People love putting things into groups. Biggest to smallest, fastest to slowest, cheapest to priciest—these are the buckets we instinctively sort the world into so we can better understand it. In fact, psychologists have found that when we struggle to categorize something, we actually like it less.
None of this is breaking news—but what is new is that it just got a whole lot easier to tap into the power of categories in your online store. That’s because Shopify has once again revamped its menu editing interface, which now allows merchants to create nested menus up to three levels deep.
What does nested navigation mean for you?
Perhaps most significantly, you’ll no longer need to follow the old and “not very obvious” method of creating drop-down menus in your Shopify admin. Now, instead of creating a whole bunch of identically-named menus and populating each link list individually, you can view and arrange all menus and categories at once.
You can even rearrange menu items by dragging and dropping them into the desired hierarchy, like so:
Besides being way prettier and easier to use than the old interface, the update has some other significant advantages for anyone looking to improve their site navigation—without any coding required.
All themes now support drop-down menus up to three levels deep.
While this was true of most of our Pixel Union Shopify themes prior to the update, we can now confidently say that all ten of our Shopify themes handle nested navigation with style. Here’s what our best-selling Atlantic theme looks like with mega navigation enabled:
And our large-catalog Pacific theme with the left-hand navigation enabled:
It even works on mobile, where users can tap through menus to drill down to the lower-level products and pages they’re looking for. Here’s Handy:
While you can effectively make any menu a nested menu in the Shopify admin, there are limits to the number of levels or subcategories that will display in certain areas of your storefront. The top-level navigation (the main menu typically located in the header) will support three tiers no matter what. A collection sidebar may only support two. Footer menus don’t support nested navigation—at least not yet.
It’s a lot easier to set up and customize mega menus.
We used to field a lot of questions from merchants confused about configuring mega menus (expandable menus that display a large number of options in a single drop-down layout). There were triggers and parent links and menu blocks—suffice to say that, like Shopify’s menu editing interface, it was way more complicated than it needed to be.
Now, if you want to add a mega menu, you only need to create a drop-down menu in which each second-tier item has at least one third-tier item. Like so:
Our themes that support mega menus (that’s Empire, Handy, Grid, Atlantic, Pacific, Startup, and Editions, for those of you keeping track at home) will automatically convert the basic drop-down display to a mega menu. Some of them —like Grid— even have extra customization options that allow you to add collection images to your mega menus. Nice, right?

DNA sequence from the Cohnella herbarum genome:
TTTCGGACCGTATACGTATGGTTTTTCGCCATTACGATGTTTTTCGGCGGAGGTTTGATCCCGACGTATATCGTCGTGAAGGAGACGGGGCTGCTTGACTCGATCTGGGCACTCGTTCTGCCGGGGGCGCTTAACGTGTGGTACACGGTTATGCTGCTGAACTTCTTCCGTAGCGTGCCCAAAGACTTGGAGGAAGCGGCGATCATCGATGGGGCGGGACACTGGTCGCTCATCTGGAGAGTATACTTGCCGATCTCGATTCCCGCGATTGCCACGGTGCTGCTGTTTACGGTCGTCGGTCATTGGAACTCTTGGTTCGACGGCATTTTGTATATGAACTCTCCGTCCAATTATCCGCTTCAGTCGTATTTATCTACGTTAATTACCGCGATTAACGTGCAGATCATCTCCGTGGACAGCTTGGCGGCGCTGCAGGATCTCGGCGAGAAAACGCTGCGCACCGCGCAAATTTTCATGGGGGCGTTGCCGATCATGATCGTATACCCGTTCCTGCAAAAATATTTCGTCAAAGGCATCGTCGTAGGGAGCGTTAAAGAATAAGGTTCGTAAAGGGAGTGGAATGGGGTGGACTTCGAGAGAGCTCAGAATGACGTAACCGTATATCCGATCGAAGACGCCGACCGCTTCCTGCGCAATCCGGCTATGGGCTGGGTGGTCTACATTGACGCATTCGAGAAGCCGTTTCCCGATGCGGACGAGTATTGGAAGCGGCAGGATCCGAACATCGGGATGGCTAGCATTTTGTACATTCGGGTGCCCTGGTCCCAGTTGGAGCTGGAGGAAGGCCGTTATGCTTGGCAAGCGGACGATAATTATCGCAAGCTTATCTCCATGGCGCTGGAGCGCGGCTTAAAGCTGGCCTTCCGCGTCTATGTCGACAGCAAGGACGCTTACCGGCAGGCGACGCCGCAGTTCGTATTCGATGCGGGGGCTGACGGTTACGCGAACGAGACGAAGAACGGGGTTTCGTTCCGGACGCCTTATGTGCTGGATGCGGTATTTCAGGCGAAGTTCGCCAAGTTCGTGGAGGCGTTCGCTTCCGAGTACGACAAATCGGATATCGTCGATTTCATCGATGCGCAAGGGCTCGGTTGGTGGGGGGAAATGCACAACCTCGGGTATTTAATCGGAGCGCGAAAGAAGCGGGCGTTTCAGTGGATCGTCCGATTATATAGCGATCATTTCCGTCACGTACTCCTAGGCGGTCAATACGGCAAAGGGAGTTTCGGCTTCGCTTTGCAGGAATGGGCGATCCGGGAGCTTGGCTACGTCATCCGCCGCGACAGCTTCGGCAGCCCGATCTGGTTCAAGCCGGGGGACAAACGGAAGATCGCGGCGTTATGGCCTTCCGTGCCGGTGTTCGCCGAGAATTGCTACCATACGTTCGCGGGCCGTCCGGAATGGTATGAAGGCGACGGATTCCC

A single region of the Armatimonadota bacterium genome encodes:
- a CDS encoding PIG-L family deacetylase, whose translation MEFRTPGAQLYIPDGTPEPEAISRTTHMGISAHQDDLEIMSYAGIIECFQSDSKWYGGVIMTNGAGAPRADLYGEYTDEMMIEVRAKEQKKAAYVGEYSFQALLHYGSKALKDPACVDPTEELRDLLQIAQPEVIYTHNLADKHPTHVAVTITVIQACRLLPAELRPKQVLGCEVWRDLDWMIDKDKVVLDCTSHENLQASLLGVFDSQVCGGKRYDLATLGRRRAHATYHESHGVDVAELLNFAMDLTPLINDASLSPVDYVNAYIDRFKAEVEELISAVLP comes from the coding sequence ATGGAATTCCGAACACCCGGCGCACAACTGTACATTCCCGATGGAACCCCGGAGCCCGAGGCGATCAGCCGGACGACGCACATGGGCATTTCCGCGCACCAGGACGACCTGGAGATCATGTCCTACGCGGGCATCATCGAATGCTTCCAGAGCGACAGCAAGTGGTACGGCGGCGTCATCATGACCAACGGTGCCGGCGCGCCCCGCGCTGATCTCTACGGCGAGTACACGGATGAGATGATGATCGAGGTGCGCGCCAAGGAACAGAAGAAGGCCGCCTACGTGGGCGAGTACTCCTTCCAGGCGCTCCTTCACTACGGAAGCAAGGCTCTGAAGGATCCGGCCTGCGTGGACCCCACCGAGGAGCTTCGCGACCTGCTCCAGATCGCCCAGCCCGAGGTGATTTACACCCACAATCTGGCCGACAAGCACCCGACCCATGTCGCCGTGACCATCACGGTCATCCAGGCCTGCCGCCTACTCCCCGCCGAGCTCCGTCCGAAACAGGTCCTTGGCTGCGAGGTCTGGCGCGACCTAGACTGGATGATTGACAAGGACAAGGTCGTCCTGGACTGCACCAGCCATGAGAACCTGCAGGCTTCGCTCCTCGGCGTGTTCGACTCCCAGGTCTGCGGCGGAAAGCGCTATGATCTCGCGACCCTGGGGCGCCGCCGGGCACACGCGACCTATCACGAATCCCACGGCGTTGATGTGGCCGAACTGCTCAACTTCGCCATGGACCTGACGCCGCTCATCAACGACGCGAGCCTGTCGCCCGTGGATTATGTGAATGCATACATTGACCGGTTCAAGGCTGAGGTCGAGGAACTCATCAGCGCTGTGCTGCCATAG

You can create multiple mega menus.
Once merchants finally figured out how to configure their mega menus using the old theme editor method, their next question was often: How do I create more of them?
Until now, we had to let them down gently—due to both platform and theme restrictions, we could only support one mega menu at a time. But Shopify’s new interface blows things wide open. Now, the only limit to the number of mega menus you can create and display is your own creativity (and maybe the width of your screen).
This is especially great for large-catalog merchants wanting to accommodate a large number of options without creating outright visual chaos.
A store like REI (which has thousands of products ranging from tents to paddle boards to yoga pants) would be hard-pressed to cram all its product categories into a single menu, no matter how mega. Instead, they use multiple mega menus, first categorizing products by activity and then by product type.
With nested navigation, you can model your store’s navigation after REI’s, creating different menus for different literary genres or rooms or cuisines. Foreseeably, one of the most popular uses of multiple mega menus will be the ability to create separate menus for men’s and women’s clothing—something we get asked about at least once a week!
A parting thought
We’re excited about Shopify’s new nested navigation and can’t wait to see how merchants use it to create bigger, better, more intuitive navigation for their stores.
That said, just because you can put more into your menus doesn’t necessarily mean you should. The paradox of choice applies here: it’s easy to overwhelm your users when you can include every category and tag under the sun.
Try to keep it simple, and remember the golden rule of UX design: it’s always best to test.